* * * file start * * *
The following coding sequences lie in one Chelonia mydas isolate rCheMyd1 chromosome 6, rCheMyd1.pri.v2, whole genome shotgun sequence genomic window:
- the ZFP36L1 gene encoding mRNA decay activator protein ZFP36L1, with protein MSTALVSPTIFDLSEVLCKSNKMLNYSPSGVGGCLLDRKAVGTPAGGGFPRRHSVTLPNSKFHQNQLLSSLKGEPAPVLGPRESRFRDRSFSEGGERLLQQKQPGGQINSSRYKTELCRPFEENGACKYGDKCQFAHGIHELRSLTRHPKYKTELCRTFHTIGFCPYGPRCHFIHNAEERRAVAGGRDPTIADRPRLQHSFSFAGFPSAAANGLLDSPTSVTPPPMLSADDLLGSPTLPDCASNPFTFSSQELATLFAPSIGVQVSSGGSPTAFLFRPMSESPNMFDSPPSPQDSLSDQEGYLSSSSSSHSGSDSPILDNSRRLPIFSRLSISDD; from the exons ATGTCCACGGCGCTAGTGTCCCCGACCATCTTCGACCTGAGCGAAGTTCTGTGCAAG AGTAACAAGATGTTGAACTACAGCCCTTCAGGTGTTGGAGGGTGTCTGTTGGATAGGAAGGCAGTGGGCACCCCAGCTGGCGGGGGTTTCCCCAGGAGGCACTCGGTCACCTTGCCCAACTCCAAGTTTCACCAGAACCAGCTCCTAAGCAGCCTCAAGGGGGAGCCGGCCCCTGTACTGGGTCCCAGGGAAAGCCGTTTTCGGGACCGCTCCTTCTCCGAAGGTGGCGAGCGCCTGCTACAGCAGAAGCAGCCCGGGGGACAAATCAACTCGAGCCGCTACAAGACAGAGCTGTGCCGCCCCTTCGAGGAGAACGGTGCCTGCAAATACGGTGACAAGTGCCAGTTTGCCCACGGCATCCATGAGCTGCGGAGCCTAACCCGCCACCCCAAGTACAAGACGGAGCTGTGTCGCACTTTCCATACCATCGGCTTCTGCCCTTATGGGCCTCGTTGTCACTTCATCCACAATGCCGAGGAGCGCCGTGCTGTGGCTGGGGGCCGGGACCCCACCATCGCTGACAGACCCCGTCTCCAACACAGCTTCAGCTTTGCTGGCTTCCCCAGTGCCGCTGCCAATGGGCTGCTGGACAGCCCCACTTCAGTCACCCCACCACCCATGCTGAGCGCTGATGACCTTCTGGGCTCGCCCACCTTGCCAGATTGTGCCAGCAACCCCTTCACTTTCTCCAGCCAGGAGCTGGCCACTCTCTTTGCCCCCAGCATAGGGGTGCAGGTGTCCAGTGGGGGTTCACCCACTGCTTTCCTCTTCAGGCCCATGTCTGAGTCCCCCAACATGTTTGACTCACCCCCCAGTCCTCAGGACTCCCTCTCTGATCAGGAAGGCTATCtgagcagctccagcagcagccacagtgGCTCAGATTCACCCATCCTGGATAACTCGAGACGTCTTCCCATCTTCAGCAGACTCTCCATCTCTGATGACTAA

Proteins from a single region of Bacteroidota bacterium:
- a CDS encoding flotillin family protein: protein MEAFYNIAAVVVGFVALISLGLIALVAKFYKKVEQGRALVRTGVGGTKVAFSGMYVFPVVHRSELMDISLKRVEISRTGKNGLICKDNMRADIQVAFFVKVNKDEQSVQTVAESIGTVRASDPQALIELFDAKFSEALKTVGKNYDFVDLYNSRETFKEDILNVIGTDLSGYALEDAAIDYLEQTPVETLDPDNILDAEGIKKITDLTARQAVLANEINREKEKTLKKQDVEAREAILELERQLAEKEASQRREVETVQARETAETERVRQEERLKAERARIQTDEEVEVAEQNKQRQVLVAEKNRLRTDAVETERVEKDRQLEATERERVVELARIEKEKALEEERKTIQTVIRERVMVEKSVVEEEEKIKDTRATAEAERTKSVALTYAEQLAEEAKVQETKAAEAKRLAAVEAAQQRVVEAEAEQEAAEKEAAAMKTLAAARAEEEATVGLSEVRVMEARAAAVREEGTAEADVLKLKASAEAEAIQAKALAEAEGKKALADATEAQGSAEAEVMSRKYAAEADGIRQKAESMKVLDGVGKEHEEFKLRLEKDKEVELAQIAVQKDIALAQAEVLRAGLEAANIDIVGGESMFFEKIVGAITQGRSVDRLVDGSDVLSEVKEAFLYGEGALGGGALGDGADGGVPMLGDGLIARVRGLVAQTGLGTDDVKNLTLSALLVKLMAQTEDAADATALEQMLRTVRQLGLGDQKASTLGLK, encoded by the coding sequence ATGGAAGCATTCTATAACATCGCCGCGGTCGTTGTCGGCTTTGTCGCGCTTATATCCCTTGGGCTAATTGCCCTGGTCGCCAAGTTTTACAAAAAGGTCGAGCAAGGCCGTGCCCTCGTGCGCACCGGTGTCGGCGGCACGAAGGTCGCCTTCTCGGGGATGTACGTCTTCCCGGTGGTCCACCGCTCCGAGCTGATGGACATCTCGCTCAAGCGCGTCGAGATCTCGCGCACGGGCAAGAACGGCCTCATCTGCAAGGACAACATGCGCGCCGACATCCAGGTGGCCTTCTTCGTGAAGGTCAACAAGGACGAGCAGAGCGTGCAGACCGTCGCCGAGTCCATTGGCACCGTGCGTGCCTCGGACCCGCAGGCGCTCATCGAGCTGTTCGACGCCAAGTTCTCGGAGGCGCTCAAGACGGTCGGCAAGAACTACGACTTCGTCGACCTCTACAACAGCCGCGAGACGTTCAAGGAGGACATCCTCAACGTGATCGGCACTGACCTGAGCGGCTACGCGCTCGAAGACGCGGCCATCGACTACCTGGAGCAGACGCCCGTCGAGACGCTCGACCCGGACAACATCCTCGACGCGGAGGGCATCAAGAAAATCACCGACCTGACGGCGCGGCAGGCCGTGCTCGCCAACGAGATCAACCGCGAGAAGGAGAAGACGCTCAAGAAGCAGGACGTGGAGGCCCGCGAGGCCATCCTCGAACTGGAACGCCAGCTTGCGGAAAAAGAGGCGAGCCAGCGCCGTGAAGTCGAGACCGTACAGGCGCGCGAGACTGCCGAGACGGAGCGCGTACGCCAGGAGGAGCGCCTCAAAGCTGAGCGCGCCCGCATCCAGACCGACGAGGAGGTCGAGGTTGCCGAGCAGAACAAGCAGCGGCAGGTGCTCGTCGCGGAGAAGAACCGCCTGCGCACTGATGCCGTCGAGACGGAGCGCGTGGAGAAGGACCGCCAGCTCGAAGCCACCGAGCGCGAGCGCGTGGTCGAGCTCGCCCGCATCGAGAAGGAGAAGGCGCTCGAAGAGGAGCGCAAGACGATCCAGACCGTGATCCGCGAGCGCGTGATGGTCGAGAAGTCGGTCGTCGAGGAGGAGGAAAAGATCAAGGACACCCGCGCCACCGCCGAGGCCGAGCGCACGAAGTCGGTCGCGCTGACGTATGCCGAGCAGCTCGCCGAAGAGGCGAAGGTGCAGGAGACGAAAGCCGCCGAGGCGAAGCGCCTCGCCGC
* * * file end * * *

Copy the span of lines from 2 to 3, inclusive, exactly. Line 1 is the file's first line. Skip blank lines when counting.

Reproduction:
- the ZFP36L1 gene encoding mRNA decay activator protein ZFP36L1, with protein MSTALVSPTIFDLSEVLCKSNKMLNYSPSGVGGCLLDRKAVGTPAGGGFPRRHSVTLPNSKFHQNQLLSSLKGEPAPVLGPRESRFRDRSFSEGGERLLQQKQPGGQINSSRYKTELCRPFEENGACKYGDKCQFAHGIHELRSLTRHPKYKTELCRTFHTIGFCPYGPRCHFIHNAEERRAVAGGRDPTIADRPRLQHSFSFAGFPSAAANGLLDSPTSVTPPPMLSADDLLGSPTLPDCASNPFTFSSQELATLFAPSIGVQVSSGGSPTAFLFRPMSESPNMFDSPPSPQDSLSDQEGYLSSSSSSHSGSDSPILDNSRRLPIFSRLSISDD; from the exons ATGTCCACGGCGCTAGTGTCCCCGACCATCTTCGACCTGAGCGAAGTTCTGTGCAAG AGTAACAAGATGTTGAACTACAGCCCTTCAGGTGTTGGAGGGTGTCTGTTGGATAGGAAGGCAGTGGGCACCCCAGCTGGCGGGGGTTTCCCCAGGAGGCACTCGGTCACCTTGCCCAACTCCAAGTTTCACCAGAACCAGCTCCTAAGCAGCCTCAAGGGGGAGCCGGCCCCTGTACTGGGTCCCAGGGAAAGCCGTTTTCGGGACCGCTCCTTCTCCGAAGGTGGCGAGCGCCTGCTACAGCAGAAGCAGCCCGGGGGACAAATCAACTCGAGCCGCTACAAGACAGAGCTGTGCCGCCCCTTCGAGGAGAACGGTGCCTGCAAATACGGTGACAAGTGCCAGTTTGCCCACGGCATCCATGAGCTGCGGAGCCTAACCCGCCACCCCAAGTACAAGACGGAGCTGTGTCGCACTTTCCATACCATCGGCTTCTGCCCTTATGGGCCTCGTTGTCACTTCATCCACAATGCCGAGGAGCGCCGTGCTGTGGCTGGGGGCCGGGACCCCACCATCGCTGACAGACCCCGTCTCCAACACAGCTTCAGCTTTGCTGGCTTCCCCAGTGCCGCTGCCAATGGGCTGCTGGACAGCCCCACTTCAGTCACCCCACCACCCATGCTGAGCGCTGATGACCTTCTGGGCTCGCCCACCTTGCCAGATTGTGCCAGCAACCCCTTCACTTTCTCCAGCCAGGAGCTGGCCACTCTCTTTGCCCCCAGCATAGGGGTGCAGGTGTCCAGTGGGGGTTCACCCACTGCTTTCCTCTTCAGGCCCATGTCTGAGTCCCCCAACATGTTTGACTCACCCCCCAGTCCTCAGGACTCCCTCTCTGATCAGGAAGGCTATCtgagcagctccagcagcagccacagtgGCTCAGATTCACCCATCCTGGATAACTCGAGACGTCTTCCCATCTTCAGCAGACTCTCCATCTCTGATGACTAA

Proteins from a single region of Bacteroidota bacterium: